Americans cut spending at gasoline stations, department stores and electronics shops in May as retail sales registered their biggest drop in 16 months, a possible cautionary sign for the economy.
The U.S. Commerce Department said Wednesday that retail sales dropped 0.3 percent, the first decline since February and the sharpest since a 1 percent decrease in January 2016. Economists had expected sales to increase slightly in May after rising 0.4 percent in April.
Over the past year, retail sales have risen a solid 3.8 percent.
Last month, sales fell 2.8 percent at electronics stores, the biggest such drop since March 2016. They fell 2.4 percent at gasoline stations and 1 percent at department stores, which have struggled with competition from online retailers.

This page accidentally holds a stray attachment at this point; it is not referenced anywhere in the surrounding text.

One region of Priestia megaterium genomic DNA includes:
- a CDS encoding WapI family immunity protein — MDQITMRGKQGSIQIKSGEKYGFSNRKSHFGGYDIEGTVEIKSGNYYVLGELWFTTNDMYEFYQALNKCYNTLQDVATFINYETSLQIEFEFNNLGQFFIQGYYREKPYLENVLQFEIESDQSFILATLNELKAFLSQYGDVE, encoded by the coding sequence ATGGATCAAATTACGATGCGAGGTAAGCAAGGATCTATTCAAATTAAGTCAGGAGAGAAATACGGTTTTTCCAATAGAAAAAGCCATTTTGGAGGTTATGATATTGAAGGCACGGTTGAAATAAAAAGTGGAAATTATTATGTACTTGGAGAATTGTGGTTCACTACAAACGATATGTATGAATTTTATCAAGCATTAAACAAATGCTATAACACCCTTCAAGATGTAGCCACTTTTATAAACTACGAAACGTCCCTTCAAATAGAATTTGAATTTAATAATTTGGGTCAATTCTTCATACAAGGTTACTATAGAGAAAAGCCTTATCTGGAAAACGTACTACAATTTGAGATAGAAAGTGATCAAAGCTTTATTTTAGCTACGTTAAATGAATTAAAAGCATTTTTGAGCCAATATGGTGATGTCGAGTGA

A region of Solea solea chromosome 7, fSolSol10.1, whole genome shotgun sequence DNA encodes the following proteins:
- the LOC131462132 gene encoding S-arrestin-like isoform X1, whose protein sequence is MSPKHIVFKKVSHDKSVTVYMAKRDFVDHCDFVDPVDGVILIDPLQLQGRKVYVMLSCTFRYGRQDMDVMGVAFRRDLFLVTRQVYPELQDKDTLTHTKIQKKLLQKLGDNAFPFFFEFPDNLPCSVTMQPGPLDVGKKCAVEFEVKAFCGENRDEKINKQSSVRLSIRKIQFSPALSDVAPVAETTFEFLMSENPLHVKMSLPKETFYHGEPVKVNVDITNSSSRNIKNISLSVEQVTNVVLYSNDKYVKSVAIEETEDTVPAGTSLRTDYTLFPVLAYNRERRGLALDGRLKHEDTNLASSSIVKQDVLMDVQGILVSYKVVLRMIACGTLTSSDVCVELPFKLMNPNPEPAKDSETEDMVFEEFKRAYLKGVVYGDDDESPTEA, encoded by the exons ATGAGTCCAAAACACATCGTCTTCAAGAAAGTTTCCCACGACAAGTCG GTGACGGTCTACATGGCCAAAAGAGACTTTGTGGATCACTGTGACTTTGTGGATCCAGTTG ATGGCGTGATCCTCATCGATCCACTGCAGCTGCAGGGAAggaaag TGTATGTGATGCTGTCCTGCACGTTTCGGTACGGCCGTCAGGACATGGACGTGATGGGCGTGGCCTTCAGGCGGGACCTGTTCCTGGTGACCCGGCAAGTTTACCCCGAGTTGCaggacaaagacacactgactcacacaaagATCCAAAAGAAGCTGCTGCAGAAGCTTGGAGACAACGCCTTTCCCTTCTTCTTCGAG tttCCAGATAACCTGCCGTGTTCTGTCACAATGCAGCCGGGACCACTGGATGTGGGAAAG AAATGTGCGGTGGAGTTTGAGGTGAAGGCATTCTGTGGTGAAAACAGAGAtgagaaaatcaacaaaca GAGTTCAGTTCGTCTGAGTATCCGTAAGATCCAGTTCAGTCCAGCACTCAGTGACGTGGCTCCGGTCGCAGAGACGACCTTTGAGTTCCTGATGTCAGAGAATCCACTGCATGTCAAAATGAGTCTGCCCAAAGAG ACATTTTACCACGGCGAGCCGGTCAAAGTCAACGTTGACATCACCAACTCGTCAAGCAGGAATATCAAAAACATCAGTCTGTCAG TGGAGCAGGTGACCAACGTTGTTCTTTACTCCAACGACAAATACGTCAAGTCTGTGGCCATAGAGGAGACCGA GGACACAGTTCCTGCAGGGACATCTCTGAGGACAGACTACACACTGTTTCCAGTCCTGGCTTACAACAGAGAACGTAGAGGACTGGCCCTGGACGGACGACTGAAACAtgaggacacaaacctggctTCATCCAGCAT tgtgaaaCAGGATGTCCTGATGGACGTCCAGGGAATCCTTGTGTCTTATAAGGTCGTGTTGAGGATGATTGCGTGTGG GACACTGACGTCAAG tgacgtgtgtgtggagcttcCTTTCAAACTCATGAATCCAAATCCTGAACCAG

Economists have said they think consumer spending, which accounts for about 70 percent of U.S. economic activity, will pick up in the spring and summer after a slow start to 2017. A slump in consumer spending early this year is a key reason why the economy expanded at only a lackluster 1.2 percent annual pace from January through March.
The Trump administration has said it can accelerate economic growth to 3 percent a year by cutting taxes, loosening regulations and pouring money into roads, bridges and other infrastructure projects.
But President Donald Trump's agenda has been held up by political turmoil and a lack of details from the administration. And some economists are skeptical that Trump could overcome longer-term problems that weigh on economic growth, including an aging workforce and a slowdown in worker productivity.